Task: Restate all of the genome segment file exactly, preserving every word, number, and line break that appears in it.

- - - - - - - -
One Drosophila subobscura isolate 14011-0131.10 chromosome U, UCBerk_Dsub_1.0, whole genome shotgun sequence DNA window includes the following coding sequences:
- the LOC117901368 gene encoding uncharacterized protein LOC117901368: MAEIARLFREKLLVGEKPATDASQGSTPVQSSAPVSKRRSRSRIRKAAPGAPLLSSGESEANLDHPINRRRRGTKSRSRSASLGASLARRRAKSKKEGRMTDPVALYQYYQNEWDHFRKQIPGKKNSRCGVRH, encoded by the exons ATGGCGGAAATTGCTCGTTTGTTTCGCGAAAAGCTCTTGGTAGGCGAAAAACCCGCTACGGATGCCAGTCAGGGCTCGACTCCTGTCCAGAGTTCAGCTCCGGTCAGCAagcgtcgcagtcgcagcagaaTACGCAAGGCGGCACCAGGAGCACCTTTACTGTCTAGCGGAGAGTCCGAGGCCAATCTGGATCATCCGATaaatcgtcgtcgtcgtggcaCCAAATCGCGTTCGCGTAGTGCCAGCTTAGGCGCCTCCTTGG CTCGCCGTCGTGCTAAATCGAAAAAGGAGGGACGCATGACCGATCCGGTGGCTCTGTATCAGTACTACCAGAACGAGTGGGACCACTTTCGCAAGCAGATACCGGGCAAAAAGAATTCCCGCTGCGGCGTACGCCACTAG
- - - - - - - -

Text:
One Drosophila subobscura isolate 14011-0131.10 chromosome U, UCBerk_Dsub_1.0, whole genome shotgun sequence DNA window includes the following coding sequences:
- the LOC117901368 gene encoding uncharacterized protein LOC117901368: MAEIARLFREKLLVGEKPATDASQGSTPVQSSAPVSKRRSRSRIRKAAPGAPLLSSGESEANLDHPINRRRRGTKSRSRSASLGASLARRRAKSKKEGRMTDPVALYQYYQNEWDHFRKQIPGKKNSRCGVRH, encoded by the exons ATGGCGGAAATTGCTCGTTTGTTTCGCGAAAAGCTCTTGGTAGGCGAAAAACCCGCTACGGATGCCAGTCAGGGCTCGACTCCTGTCCAGAGTTCAGCTCCGGTCAGCAagcgtcgcagtcgcagcagaaTACGCAAGGCGGCACCAGGAGCACCTTTACTGTCTAGCGGAGAGTCCGAGGCCAATCTGGATCATCCGATaaatcgtcgtcgtcgtggcaCCAAATCGCGTTCGCGTAGTGCCAGCTTAGGCGCCTCCTTGG CTCGCCGTCGTGCTAAATCGAAAAAGGAGGGACGCATGACCGATCCGGTGGCTCTGTATCAGTACTACCAGAACGAGTGGGACCACTTTCGCAAGCAGATACCGGGCAAAAAGAATTCCCGCTGCGGCGTACGCCACTAG